By Ronald Barczak , Senior Partner at YJB

The law firm of Yaeger & Jungbauer Barristers, PLC is a Union Designated firm that has been involved in groundbreaking work in carpal tunnel litigation on behalf of railroad workers.

The firm has recently begun a program of providing tests for railroad workers to determine if they have symptoms related to carpal tunnel. This testing and consultation about workplace injuries will take place throughout the country as the Yaeger Firm continues its proud 75 year history of helping rails seek compensation for work related injuries under the Federal Employers Liability Act.

YJB&W partner Bob Wendt is heading up this initiative. After successfully litigating several carpal tunnel claims, Bob realized that a substantial number of rails may suffer from symptoms related to carpal tunnel syndrome. He also recognized the need to help these injured people who are often the victims of an unsafe workplace. Bob said, “The railroads kept secrets about their knowledge of how the railroad work environment creates the circumstances for carpal tunnel to happen. We are stepping up to fight for those who have been overlooked by the railroads.”


Carpal Tunnel Syndrome (CTS) is a condition that can cause severe pain and discomfort in your hands and fingers. If untreated it can lead to permanent nerve damage and reduced hand function.

CTS is caused by a compression of the median nerve, which runs from the forearm to the hand and carries signals between the brain and the muscles of the hand and fingers. The median nerve goes through a “tunnel” formed by the carpal ligament and carpal bones of the wrist. If these tissues are damaged due to force, awkward posture, and repetition, the tissues will become inflamed, creating pressure inside the carpal tunnel and compressing the nerve. This compression will lead to symptoms of pain, tingling numbness.

Carpal Tunnel Syndrome is one of many cumulative trauma disorders that  are often referred to as “repetitive stress injuries”, “overuse syndrome,” and “wear and tear disorders”. In the railroad industry these types of injuries may be caused by workplace factors including repetitive motions, forceful exertions, forceful gripping, vibration, and awkward postures.

These repeated physical stresses may create tiny tears (microtraumas) in muscles and tendons, leading to inflammation. Because the muscles and joints are used over and over, they become fatigued increasing the likelihood of injury. Rest is needed to allow the circulatory system time to provide the muscles with nutrients and allow muscles time to repair damaged tissue. If the activity that lead to the injury is carried out on a regular basis the symptoms will get progressively worse as pressure builds up over time. If you have symptoms of pain and tingling in your hands and fingers, you may have carpal tunnel syndrome and as
with any injury you should consult with your doctor to find out what can be done about the condition.

Nerves are like wires. They carry electrical impulses to and from your brain and the muscles in your body. In the case of carpal tunnel, when the median nerve is compressed those electrical impulses will travel slower through the nerve. By sending electrical impulses through the nerve and measuring the delay, an “Electrical Conduction Test” can detect if the nerve is compressed.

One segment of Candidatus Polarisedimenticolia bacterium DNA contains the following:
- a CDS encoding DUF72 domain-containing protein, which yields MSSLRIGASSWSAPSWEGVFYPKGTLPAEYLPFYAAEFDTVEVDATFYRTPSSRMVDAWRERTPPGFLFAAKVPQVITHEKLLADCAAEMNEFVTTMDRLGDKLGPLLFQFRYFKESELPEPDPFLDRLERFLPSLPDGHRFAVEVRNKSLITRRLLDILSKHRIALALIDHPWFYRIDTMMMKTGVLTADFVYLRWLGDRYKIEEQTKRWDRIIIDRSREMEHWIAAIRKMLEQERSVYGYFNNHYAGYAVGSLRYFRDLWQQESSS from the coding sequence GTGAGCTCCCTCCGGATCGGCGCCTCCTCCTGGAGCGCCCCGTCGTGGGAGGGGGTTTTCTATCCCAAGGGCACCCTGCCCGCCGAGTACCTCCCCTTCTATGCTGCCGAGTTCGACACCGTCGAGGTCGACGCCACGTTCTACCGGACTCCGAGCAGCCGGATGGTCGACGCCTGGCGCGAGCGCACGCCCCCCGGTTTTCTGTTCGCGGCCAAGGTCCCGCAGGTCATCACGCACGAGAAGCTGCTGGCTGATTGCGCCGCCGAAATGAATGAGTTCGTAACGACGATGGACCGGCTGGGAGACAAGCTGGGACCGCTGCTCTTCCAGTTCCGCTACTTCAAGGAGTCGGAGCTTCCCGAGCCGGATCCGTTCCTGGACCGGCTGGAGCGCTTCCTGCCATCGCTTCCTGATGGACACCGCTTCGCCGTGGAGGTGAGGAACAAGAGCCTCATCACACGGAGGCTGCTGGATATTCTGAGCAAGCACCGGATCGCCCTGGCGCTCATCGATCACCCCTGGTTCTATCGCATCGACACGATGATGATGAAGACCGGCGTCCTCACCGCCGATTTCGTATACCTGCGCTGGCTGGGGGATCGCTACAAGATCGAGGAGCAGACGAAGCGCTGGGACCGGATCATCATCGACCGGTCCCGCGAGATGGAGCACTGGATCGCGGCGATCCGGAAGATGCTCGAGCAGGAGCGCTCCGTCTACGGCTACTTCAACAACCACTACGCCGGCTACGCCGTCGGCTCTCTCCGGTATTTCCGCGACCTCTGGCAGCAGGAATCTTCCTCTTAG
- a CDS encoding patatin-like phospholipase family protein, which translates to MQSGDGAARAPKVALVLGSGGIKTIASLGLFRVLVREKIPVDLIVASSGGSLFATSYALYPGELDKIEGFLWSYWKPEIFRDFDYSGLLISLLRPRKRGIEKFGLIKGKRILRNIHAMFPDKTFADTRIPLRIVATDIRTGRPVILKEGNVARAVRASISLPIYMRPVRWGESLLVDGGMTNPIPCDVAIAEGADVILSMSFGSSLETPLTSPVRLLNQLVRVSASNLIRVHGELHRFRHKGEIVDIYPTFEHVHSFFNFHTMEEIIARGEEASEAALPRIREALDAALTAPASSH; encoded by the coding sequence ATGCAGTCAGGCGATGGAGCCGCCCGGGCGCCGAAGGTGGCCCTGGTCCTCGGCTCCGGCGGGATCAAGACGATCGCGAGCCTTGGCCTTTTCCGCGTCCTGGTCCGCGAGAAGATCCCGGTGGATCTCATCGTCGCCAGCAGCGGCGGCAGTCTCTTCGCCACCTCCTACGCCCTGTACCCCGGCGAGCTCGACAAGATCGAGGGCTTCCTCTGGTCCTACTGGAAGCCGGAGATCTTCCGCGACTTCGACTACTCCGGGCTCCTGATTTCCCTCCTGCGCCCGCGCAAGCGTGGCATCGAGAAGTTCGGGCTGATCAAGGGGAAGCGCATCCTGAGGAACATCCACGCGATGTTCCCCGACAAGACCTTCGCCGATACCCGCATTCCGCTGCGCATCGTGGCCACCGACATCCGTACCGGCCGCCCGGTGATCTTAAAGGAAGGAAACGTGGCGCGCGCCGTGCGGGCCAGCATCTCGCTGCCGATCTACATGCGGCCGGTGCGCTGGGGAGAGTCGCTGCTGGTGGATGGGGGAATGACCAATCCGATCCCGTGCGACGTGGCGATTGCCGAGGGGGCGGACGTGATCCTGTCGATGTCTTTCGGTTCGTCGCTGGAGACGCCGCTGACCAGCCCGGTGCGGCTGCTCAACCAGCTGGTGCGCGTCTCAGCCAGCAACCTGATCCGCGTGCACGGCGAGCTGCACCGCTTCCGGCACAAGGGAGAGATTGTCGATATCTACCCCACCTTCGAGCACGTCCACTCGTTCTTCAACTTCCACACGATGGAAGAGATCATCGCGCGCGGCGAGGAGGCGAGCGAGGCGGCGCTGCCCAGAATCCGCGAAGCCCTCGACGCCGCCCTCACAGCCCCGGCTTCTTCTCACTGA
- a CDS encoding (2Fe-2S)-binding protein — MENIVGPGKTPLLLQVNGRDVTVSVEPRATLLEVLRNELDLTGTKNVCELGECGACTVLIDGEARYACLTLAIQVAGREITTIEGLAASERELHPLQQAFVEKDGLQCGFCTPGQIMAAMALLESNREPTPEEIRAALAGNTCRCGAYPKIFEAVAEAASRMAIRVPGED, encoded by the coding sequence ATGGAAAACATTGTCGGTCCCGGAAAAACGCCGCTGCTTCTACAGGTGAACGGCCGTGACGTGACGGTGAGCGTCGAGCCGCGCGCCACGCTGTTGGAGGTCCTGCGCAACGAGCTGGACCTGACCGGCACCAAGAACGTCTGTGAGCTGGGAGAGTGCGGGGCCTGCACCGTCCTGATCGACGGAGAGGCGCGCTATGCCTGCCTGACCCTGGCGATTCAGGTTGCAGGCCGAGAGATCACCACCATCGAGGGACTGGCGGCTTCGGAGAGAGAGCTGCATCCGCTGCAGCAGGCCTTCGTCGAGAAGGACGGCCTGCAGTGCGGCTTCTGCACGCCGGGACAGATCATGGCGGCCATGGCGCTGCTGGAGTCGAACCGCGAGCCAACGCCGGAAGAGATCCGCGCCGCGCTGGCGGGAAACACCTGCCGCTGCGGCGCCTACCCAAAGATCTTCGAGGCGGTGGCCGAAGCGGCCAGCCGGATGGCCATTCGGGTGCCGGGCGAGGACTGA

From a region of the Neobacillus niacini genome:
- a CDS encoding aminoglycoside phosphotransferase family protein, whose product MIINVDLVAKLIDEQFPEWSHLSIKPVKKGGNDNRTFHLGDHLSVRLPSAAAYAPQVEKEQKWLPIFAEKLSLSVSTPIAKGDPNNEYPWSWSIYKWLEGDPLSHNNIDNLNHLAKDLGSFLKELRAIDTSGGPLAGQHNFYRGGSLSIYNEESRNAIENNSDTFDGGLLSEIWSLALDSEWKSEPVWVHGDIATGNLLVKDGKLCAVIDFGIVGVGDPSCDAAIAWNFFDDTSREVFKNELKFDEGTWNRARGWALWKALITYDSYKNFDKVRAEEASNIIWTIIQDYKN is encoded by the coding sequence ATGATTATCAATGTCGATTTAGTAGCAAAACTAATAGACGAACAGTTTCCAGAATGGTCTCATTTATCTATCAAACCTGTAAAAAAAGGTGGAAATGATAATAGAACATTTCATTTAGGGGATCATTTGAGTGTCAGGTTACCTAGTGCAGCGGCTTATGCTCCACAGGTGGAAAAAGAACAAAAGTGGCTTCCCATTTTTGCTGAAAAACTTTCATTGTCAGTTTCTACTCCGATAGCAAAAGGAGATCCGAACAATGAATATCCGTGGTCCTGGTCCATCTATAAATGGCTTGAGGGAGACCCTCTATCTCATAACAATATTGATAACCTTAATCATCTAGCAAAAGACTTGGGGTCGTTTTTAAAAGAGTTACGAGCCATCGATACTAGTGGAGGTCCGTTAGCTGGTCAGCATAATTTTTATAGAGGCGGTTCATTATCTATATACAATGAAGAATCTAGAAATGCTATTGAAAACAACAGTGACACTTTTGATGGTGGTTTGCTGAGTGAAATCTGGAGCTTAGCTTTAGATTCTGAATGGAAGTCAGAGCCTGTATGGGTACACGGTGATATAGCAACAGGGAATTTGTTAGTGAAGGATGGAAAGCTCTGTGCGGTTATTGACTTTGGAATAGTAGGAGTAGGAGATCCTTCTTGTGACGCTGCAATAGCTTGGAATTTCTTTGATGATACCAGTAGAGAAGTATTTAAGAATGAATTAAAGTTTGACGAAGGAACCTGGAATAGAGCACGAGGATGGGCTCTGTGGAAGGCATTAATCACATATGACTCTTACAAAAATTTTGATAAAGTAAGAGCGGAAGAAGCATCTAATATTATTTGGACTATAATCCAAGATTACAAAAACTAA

The best treatment starts with early recognition and intervention, preferably in the earliest stages of the symptoms. In less advanced cases the physician may recommend non-surgical treatment, which may include the use of antiinflammatories
and/or wrist splints. In those cases where the disease process is more advanced surgery is often recommended.

The carpal ligament acts as the roof of the carpal tunnel. A surgeon can relieve pressure on the nerve by releasing the carpal ligament. This type of surgery may take anywhere from a few weeks to a few months to recover from, and in the vast majority of cases the patient is able to eventually return to normal work activities.

Carpal Tunnel and the Federal Employers’ Liability Act:
If the injuries leading to carpal tunnel are caused in whole or in part by the conditions in the workplace that were not reasonably safe, a worker may be entitled to compensation. The railroad industry has not fully responded in recognizing the workplace risks associated with carpal tunnel. Equipment and work procedures have not been generally modified to minimize the problem. Little has been done to educate its employees about prevention or how to recognize the symptoms.

The time limit in which injured workers must file suit is within three years of the date when they knew or reasonably should have known that they suffered from carpal tunnel related to their work. Because the start of this time period may be difficult to determine, it is best to seek legal advice if you, the employee, recognize symptoms which signal the onset of carpal tunnel. These claims can be difficult and complicated, not only due to the medical issues but also because non-work behavior such as recreational activities may contribute to CTS symptoms. The sooner you seek legal counsel, the sooner these issues can be evaluated to determine if you have a viable claim.